cicala at unina.it
Mon Nov 1 10:52:21 EST 1999
The reason is because they work differently and at a different step of an
inflammatory or immunological reaction. For example, IL-1 and TNF are
cytokines involved in the early phase of an inflammatory reaction, while
IL-6 is produced later and there is evidence that IL-6 might be beneficial
because it induces acute phase proteine production. So many because they are
all classified as molecules released by cells and acting on other cells.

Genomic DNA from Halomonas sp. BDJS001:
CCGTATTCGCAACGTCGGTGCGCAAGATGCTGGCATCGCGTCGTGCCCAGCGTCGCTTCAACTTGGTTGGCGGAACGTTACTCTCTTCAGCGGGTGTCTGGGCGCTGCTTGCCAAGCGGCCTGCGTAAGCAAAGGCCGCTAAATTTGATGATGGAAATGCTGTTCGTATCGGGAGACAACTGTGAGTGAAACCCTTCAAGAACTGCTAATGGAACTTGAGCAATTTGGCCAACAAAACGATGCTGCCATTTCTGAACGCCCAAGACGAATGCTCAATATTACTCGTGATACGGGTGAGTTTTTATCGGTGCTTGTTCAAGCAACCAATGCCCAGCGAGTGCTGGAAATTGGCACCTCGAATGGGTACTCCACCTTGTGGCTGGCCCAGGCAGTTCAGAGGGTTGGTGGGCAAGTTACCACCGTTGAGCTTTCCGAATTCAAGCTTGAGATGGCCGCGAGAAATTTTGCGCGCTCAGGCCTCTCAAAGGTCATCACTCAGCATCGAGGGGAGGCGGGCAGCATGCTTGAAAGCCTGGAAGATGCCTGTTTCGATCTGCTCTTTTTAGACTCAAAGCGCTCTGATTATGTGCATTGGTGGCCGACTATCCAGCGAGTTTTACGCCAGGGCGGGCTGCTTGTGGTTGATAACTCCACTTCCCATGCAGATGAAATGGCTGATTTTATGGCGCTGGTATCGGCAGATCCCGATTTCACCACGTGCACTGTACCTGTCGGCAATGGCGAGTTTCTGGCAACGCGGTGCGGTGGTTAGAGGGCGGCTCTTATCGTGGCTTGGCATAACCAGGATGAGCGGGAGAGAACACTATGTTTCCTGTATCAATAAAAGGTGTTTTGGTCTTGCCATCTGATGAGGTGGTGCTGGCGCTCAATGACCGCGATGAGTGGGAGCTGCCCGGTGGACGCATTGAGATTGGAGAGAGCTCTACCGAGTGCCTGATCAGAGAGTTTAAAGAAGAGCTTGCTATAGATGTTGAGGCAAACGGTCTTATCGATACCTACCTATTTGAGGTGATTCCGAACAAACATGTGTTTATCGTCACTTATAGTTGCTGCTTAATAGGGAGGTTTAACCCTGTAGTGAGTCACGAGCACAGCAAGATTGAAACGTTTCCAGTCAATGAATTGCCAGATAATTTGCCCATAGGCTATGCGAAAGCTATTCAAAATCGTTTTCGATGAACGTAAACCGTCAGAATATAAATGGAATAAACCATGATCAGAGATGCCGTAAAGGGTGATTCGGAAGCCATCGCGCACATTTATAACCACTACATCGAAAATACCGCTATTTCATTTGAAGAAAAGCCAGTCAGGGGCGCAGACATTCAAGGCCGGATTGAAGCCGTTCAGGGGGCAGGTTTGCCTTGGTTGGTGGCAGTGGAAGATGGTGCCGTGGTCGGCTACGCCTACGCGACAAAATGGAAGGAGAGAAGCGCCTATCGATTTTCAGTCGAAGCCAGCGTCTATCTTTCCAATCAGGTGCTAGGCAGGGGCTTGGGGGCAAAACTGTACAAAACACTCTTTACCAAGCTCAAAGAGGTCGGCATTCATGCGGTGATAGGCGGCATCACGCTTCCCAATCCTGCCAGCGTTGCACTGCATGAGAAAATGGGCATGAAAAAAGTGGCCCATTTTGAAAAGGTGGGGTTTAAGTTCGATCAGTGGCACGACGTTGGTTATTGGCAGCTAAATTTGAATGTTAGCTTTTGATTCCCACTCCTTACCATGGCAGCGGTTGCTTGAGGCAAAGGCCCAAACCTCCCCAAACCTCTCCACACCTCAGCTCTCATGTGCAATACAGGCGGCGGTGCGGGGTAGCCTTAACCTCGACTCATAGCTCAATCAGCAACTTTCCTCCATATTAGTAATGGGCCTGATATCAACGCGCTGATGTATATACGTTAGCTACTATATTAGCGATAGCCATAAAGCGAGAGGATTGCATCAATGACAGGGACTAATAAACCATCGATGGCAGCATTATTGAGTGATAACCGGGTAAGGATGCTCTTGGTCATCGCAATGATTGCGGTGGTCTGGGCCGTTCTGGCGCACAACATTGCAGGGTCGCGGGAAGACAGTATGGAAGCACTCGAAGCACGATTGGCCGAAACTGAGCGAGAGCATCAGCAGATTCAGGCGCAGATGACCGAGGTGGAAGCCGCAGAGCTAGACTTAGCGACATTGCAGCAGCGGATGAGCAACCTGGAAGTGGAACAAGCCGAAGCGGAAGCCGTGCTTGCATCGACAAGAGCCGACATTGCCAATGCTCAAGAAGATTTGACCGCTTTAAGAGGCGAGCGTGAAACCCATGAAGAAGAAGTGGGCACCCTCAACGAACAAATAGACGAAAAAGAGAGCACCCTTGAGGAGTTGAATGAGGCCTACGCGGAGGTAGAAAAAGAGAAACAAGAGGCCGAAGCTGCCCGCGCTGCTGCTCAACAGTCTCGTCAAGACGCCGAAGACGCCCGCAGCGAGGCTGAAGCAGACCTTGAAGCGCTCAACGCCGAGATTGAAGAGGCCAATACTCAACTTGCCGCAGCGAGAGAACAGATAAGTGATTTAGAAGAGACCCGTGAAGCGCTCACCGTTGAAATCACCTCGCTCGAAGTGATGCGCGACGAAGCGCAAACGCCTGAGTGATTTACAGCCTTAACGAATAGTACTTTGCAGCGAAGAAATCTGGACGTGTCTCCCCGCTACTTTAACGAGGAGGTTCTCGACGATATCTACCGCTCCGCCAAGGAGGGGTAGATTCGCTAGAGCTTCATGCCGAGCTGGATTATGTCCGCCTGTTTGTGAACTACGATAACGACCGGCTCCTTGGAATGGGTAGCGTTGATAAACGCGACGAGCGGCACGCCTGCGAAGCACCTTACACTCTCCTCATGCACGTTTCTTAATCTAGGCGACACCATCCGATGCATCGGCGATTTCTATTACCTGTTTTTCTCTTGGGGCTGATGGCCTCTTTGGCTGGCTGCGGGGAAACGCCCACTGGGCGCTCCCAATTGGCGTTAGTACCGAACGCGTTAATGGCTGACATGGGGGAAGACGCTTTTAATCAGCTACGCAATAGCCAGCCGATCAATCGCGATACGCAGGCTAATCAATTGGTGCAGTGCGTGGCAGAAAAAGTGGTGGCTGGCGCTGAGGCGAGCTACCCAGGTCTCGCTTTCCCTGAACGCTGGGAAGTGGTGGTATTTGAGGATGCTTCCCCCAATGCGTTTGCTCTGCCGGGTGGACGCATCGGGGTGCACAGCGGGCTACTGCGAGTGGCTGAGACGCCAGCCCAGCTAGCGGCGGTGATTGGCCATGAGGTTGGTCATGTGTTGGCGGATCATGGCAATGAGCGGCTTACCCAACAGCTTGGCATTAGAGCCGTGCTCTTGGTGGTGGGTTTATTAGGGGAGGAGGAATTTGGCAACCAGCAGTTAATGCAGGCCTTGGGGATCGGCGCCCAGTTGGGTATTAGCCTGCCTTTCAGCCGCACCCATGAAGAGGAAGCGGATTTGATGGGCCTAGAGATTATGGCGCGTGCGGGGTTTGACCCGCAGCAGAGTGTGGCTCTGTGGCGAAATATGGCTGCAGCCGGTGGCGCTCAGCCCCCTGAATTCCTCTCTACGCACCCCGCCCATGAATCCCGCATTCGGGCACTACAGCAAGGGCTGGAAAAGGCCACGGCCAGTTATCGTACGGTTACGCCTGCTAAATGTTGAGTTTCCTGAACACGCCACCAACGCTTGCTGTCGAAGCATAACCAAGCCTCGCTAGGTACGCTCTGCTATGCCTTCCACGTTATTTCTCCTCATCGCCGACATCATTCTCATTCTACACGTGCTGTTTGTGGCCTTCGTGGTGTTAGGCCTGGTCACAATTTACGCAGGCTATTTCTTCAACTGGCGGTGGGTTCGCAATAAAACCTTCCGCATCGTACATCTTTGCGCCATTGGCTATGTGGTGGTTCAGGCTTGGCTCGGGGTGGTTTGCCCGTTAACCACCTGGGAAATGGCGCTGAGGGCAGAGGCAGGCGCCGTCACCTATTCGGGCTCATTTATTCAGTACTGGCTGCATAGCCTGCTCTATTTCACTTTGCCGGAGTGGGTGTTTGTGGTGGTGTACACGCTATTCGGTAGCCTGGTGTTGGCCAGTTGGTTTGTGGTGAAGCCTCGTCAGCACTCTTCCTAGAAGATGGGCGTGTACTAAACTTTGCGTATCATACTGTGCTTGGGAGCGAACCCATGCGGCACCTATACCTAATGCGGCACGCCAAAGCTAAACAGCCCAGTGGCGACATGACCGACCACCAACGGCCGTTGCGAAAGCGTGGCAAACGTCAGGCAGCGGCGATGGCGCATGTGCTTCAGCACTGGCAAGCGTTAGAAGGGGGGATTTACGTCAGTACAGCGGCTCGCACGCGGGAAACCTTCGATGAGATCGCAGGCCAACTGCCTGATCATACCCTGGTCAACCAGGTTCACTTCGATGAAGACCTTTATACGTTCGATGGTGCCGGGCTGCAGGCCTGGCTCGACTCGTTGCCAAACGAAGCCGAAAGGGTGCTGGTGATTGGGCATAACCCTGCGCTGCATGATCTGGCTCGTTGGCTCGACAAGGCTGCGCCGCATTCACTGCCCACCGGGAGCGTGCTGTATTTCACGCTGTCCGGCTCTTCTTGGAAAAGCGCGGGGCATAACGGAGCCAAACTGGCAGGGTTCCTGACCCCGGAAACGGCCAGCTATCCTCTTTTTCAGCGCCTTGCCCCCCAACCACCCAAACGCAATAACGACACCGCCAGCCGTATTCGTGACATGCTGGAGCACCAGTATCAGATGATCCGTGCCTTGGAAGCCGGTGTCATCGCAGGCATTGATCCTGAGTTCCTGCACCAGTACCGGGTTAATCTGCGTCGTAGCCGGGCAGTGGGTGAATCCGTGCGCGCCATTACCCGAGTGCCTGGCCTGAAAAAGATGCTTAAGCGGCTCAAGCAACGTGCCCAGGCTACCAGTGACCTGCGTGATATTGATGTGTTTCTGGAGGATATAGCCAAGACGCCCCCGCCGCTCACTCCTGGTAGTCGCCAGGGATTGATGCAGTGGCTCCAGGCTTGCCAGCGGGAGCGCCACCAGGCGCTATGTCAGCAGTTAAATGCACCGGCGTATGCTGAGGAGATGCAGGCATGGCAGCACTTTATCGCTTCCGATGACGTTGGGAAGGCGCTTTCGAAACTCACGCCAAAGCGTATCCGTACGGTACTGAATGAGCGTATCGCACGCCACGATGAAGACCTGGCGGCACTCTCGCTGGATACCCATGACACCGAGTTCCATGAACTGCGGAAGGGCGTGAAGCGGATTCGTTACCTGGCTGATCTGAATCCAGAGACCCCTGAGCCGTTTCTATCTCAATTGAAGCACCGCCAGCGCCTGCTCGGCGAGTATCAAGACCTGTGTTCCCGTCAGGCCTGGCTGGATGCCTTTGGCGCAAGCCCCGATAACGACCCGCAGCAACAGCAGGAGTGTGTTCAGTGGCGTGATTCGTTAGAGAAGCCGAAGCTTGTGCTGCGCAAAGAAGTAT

Each of them has a specific charecteristic, there are some that are
chemiotactic, and others that are growth factors. I think that over the time
they will become more and more again!
Vicky Anderson ha scritto nel messaggio
<7vhtpm$d88$1 at pegasus.csx.cam.ac.uk>...
>Hello, I am an undergraduate student and I have been set some work on
>cytokines. The only question I can't answer is why there are so many of
>them. Is it to do with evolution or necessary for the way they function?
>None of the books I can find shed any light on the matter.
>I realise it is a question that is supposed to make me think rather than
>it being nicely avalible in a book, but I don't even know where to start.
>Can anyone help?
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